- The Rams’ Cooper Kupp has the chance to become the fourth player since 1970 to lead or tie the league in touchdown receptions in back-to-back seasons. The receivers who accomplished that are Jerry Rice, Terrell Owens and Larry Fitzgerald.
- Green Bay’s Rodgers can become the first player to win three consecutive most valuable player awards and can tie Manning (five) for the most all time. Also, Rodgers can become the first player with at least 40 touchdown passes in four different seasons.
- The Rams’ Matthew Stafford needs 4,000 yards passing to become the seventh player with 10 such seasons. He would join Manning, Brady, Brees, Rivers, Rodgers and Matt Ryan.
Ground bound: The NFL might be a passing league, but being able to run the ball still counts for something. Last season, teams with a 100-yard rusher were 73-28-2, a winning percentage of .718. The rushing crown went to the Colts’ Jonathan Taylor, who had a league-high 10 100-yard games and finished with 1,811 yards. Indianapolis was 9-1 when he hit triple digits in rushing yards.
Going for two: The Chargers attempted an NFL-high 11 two-point conversions last season, making good on seven. They became the fourth team in league history to convert at least seven tries, joining the 2020 Minnesota Vikings (eight), 2005 Pittsburgh Steelers (eight) and 2020 Philadelphia Eagles (seven). Most effective in that department last season were the Detroit Lions, who converted five of six attempts.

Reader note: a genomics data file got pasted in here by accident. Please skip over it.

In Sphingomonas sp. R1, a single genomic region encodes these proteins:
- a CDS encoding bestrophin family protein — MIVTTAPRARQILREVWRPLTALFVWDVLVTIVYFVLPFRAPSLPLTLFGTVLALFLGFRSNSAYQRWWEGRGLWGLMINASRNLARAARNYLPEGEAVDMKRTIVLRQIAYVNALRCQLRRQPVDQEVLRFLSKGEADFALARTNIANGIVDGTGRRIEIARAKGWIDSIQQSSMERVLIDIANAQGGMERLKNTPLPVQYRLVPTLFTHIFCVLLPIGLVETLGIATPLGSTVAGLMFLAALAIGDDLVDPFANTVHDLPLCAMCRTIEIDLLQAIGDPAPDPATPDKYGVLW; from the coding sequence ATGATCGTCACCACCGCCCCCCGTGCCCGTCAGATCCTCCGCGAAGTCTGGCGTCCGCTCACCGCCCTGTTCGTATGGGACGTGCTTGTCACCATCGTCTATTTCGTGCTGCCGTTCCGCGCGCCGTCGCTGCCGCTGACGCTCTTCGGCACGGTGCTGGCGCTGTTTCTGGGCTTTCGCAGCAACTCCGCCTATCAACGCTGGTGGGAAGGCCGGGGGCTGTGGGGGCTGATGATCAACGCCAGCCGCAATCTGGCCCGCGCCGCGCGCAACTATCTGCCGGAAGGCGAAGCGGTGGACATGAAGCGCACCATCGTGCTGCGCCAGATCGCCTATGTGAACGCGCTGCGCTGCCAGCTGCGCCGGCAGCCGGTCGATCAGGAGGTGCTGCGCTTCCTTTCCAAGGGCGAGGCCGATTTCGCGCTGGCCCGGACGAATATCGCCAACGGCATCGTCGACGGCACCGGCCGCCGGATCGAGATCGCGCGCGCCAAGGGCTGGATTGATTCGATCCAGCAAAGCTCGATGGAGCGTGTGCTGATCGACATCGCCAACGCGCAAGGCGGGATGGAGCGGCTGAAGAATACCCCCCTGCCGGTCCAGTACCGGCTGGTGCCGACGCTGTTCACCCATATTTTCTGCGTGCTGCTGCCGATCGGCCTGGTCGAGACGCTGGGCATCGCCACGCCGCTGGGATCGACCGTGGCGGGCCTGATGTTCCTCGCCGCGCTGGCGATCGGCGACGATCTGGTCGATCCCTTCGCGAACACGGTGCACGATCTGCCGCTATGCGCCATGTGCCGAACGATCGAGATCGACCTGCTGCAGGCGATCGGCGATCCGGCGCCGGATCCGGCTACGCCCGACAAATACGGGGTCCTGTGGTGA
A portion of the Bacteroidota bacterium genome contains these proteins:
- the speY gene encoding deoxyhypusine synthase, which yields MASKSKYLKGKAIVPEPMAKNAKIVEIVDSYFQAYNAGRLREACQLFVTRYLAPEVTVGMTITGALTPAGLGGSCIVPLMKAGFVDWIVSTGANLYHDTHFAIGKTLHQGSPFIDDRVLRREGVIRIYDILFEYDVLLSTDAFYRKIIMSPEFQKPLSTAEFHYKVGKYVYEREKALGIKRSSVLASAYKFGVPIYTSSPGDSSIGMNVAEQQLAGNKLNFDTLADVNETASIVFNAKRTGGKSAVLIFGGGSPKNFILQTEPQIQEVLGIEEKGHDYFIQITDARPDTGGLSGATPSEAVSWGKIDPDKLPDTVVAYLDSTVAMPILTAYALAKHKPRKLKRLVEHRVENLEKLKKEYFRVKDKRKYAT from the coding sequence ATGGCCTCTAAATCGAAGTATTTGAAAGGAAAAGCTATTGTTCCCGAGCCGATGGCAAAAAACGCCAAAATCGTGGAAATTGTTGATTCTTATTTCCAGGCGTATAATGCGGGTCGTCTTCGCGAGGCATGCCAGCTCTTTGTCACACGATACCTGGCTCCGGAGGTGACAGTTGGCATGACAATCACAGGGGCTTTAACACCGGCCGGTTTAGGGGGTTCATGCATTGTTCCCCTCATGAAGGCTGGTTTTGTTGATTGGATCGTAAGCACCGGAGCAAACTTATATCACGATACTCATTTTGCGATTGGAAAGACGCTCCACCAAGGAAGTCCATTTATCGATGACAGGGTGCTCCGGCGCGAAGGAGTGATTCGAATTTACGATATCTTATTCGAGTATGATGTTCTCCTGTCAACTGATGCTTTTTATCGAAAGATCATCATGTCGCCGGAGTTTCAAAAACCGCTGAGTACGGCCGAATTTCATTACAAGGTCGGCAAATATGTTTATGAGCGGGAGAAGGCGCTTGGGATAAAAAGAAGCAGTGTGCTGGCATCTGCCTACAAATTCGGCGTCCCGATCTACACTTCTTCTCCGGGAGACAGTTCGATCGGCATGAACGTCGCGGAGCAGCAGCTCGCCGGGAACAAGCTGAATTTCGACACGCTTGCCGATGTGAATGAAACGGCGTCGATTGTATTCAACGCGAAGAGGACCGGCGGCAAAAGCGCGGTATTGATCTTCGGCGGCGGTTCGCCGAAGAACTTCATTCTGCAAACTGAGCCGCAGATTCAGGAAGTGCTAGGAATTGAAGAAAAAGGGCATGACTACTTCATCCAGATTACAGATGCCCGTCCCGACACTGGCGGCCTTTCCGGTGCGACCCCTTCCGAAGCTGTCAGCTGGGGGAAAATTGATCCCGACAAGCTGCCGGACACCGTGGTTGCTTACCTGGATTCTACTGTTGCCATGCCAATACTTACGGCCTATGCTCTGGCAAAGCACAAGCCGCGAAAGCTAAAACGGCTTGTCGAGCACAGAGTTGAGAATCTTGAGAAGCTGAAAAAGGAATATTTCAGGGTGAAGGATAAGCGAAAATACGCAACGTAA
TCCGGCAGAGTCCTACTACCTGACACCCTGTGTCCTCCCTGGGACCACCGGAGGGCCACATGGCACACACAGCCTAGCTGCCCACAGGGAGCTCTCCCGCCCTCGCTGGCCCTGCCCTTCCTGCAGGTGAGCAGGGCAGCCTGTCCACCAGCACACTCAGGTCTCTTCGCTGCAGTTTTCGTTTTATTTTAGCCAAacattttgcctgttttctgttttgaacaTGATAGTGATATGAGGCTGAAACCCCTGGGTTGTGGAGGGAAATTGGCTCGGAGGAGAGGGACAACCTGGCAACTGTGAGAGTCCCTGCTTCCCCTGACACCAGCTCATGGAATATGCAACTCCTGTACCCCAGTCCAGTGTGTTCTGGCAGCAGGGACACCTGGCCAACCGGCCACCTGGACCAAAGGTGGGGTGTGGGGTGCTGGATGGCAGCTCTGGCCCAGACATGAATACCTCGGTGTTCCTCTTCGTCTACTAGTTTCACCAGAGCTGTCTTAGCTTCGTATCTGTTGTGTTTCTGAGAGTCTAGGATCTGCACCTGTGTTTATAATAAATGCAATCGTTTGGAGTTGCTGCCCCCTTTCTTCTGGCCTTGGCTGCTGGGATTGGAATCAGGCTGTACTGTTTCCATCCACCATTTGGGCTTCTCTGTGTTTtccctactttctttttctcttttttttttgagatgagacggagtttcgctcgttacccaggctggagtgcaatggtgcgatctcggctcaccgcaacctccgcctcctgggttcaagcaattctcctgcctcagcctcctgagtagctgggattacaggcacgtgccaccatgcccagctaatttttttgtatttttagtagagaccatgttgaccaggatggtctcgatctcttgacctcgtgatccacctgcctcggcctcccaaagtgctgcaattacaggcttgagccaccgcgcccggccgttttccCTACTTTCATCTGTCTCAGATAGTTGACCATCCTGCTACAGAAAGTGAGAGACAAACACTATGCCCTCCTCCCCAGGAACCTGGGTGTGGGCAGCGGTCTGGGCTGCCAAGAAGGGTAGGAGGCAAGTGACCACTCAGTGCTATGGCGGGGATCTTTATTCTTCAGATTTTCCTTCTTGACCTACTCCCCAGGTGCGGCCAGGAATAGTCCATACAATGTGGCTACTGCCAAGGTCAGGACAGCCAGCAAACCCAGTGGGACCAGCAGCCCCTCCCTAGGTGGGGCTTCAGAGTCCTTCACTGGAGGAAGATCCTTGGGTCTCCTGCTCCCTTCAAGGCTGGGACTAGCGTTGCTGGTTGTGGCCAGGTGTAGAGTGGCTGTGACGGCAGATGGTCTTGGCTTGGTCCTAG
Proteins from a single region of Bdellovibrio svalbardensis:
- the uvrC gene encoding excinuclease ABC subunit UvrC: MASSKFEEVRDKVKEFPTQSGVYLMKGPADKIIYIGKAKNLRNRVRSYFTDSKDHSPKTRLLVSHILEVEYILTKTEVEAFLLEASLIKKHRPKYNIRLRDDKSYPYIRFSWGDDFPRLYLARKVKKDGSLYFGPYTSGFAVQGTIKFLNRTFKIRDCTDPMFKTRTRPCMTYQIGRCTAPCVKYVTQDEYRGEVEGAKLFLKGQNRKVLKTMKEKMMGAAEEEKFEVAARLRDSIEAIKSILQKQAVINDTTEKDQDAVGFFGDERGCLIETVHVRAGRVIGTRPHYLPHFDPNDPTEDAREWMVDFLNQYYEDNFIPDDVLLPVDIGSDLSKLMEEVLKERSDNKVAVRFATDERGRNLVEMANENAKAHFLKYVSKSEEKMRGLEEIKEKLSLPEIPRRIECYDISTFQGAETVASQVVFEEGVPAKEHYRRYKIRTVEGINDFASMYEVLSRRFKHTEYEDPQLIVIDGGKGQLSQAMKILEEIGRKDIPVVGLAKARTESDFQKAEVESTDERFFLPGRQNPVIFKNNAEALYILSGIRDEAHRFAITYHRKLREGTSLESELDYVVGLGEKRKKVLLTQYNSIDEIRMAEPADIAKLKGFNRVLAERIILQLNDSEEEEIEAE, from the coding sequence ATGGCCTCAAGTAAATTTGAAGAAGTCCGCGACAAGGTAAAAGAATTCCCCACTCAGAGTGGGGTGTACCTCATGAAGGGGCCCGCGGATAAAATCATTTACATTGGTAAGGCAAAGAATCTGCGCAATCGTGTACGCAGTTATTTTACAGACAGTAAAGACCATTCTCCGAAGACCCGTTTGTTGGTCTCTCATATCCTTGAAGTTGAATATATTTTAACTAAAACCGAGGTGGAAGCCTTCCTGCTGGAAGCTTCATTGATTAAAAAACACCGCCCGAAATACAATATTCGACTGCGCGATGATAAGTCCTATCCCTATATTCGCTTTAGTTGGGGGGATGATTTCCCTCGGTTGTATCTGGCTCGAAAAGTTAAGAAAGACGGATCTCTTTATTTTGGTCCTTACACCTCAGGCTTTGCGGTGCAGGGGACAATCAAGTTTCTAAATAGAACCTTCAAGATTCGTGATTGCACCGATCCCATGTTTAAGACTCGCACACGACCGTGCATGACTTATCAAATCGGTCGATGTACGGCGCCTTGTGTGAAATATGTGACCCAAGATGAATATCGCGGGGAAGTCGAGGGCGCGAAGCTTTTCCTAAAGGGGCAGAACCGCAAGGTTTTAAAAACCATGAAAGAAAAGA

Trading places: The most surprising and secretive move of the 2022 offseason was the Denver Broncos making a blockbuster deal with Seattle for quarterback Russell Wilson. But there were plenty of other major deals. Here are five of them:
- Chargers trade for Khalil Mack: Chicago traded the star edge rusher to the Chargers in exchange for draft picks. The move reunited Mack and Chargers coach Brandon Staley, his onetime linebackers coach with the Bears.
- Raiders sign Chandler Jones: Since 2012, Jones has collected an NFL-high 107 1/2 sacks. Las Vegas signed him on the first day of the new league year to a three-year deal worth $51 million.
- Raiders trade for Davante Adams: Las Vegas sent Green Bay picks in the first and second rounds for the star Packers receiver. Adams is on a Hall of Fame trajectory.
- Rams sign Bobby Wagner: Looking to further fortify the middle of their defense, the Rams signed the All-Pro linebacker to a five-year deal worth $50 million. Now, he’ll face his former Seattle Seahawks twice a season.
- Commanders trade for Carson Wentz: New team name and a fresh start at quarterback for Washington, which acquired the former No. 2 overall selections by sending a few draft picks to Indianapolis — two thirds and a seventh.